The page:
Browse Publications Technical Papers 2007-24-0011

The effects of fuel-injection schedules on emissions of NO x and smoke in a diesel engine during partial-premix combustion 2007-24-0011

Our aim was to quantify, through engine calibration, benefits in emissions of NOx and smoke, and effects on Specific Fuel Consumption (SFC) and noise, whilst operating with partial-premix combustion. Tests were conducted using a current passenger car diesel engine in series production; thus highlighting limitations in contemporary engine hardware. By scheduling three fuel injections - hereafter designated early (90-62obTDC), middle (49-31obTDC) and late (39-15obTDC) - we sought to quantify the effect of injection timing (with constant fuel-demand) on engine performance. These results were then compared to those obtained with the same engine running under conventional diesel combustion. All tests were conducted at a desired steady-state operating point of 2000 rpm and 3 bar BMEP.
The timing of the three injection events had different effects on combustion, as follows. With timing of the early injection, emissions of NOx and smoke were least affected. With middle injection, fuel mass delivered and emissions of NOx were more sensitive to the chosen timing than with the early and late injections. This plausibly relates to interactions between rail-pressure fluctuations and the timing of the injection event. With the timing of the late injection, measured fuel mass was unaffected (due to lack of rail-pressure interactions), but emissions of smoke were modified significantly. This could be explained by the interaction of the late-arriving liquid “slug” of fuel in the main combustion event i.e., insufficient opportunity was furnished for much evaporation or premixing to occur.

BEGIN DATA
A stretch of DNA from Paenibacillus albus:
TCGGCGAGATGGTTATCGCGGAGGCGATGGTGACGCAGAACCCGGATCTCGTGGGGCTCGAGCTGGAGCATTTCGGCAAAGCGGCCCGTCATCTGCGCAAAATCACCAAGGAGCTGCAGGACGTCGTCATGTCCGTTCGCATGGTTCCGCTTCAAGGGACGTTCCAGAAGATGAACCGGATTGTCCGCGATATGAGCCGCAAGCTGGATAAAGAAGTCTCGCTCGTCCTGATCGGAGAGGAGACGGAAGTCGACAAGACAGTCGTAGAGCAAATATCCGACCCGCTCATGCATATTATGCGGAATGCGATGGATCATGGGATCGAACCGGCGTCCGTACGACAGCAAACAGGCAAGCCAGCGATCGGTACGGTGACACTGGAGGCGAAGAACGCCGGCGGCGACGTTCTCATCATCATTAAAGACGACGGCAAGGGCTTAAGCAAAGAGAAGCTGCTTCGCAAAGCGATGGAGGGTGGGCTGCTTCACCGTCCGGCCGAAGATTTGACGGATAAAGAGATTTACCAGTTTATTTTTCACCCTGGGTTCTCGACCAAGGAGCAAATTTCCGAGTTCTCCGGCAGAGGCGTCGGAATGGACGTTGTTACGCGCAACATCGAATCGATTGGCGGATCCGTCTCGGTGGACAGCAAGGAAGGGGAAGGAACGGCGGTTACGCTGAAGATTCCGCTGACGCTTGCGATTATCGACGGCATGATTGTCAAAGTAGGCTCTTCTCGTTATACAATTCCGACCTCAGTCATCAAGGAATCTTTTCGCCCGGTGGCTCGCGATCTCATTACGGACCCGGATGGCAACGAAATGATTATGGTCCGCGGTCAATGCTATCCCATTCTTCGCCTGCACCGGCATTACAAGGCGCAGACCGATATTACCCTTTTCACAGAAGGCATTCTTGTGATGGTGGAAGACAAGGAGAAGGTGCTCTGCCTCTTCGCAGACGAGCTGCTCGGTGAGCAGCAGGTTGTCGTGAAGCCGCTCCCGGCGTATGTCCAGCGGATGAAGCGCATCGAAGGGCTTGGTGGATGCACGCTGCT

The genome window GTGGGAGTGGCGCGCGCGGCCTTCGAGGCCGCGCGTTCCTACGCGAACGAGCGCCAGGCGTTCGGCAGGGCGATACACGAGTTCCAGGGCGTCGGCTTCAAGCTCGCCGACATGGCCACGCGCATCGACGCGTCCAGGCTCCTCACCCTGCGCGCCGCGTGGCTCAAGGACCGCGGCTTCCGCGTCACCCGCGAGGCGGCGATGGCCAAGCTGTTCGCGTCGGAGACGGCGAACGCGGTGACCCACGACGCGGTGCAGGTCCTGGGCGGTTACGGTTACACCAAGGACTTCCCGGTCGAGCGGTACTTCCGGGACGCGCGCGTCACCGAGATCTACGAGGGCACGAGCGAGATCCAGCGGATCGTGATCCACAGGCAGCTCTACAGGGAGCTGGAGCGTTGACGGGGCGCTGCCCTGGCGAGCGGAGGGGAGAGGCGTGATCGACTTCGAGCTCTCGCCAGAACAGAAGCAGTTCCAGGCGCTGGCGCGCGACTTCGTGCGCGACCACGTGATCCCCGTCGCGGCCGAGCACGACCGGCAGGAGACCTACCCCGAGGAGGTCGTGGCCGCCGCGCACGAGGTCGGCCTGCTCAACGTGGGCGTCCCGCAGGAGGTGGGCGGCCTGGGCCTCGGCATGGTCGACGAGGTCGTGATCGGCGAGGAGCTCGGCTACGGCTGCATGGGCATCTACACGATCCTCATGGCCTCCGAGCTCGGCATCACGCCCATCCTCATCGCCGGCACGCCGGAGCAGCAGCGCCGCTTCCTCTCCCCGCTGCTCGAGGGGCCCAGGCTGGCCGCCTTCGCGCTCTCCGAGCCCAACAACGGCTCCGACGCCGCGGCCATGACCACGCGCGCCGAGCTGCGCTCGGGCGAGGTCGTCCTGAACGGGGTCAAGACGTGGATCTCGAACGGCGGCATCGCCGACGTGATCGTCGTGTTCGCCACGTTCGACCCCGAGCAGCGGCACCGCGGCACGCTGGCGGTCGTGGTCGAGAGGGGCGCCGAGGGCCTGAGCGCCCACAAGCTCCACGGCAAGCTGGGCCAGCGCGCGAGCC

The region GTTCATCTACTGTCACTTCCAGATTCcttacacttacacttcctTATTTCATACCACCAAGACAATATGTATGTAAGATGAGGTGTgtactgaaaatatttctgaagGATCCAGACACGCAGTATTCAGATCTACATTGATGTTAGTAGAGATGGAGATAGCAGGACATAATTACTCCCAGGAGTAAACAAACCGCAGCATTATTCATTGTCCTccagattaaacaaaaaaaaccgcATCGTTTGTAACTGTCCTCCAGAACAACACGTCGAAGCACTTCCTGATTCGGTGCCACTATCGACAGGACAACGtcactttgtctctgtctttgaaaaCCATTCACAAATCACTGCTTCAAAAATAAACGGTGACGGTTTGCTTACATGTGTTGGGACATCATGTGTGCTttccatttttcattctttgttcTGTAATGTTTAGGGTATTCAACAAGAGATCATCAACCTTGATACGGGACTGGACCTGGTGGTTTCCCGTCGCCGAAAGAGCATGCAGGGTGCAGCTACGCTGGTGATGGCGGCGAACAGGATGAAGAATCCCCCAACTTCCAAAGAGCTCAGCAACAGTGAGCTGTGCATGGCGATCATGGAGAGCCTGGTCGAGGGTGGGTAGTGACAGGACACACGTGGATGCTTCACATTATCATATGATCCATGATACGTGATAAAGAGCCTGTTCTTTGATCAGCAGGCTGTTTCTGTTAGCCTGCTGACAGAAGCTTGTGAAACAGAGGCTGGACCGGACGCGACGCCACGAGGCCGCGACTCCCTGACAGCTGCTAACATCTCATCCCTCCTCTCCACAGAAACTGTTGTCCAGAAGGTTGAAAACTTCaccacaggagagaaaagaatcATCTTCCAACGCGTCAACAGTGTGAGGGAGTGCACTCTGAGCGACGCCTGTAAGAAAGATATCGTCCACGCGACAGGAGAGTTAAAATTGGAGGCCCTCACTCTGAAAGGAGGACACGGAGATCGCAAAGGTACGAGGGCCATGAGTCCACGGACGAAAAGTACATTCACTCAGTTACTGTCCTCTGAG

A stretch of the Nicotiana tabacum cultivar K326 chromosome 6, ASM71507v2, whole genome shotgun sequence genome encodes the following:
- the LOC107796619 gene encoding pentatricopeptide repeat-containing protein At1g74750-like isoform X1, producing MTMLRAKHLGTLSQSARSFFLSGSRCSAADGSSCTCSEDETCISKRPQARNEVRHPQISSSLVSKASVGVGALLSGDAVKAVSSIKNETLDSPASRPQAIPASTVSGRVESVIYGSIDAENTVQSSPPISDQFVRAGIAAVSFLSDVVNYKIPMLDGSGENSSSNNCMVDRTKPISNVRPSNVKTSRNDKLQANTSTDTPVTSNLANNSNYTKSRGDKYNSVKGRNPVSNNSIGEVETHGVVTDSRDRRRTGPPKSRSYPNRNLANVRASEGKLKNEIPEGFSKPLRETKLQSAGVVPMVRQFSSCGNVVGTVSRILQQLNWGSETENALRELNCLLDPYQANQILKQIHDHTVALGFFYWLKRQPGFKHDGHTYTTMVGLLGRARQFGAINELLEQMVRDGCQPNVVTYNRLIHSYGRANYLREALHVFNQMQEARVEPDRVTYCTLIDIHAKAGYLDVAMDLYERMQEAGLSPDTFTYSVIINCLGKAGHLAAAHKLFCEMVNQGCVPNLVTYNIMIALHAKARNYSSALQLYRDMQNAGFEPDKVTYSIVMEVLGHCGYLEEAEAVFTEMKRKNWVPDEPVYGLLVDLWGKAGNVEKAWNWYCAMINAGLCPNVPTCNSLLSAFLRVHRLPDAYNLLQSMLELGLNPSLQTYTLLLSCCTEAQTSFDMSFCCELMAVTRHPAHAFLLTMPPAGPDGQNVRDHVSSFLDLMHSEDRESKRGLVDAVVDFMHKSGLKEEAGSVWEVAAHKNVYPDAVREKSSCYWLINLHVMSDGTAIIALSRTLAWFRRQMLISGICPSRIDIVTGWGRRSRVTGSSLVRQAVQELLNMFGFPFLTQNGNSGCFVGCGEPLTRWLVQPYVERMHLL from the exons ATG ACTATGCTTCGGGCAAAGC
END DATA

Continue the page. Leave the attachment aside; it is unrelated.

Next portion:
Optimum partial premix (at the above operating point) reduced emissions of NOx, compared with the conventional-combustion baseline, by 60%, for similar levels of smoke emissions. However, an increase of 27% in SFC was observed, together with a noticeable increase in combustion noise (60% based on cylinder-pressure rise rate), plausibly due to the higher percentage of premix burn.


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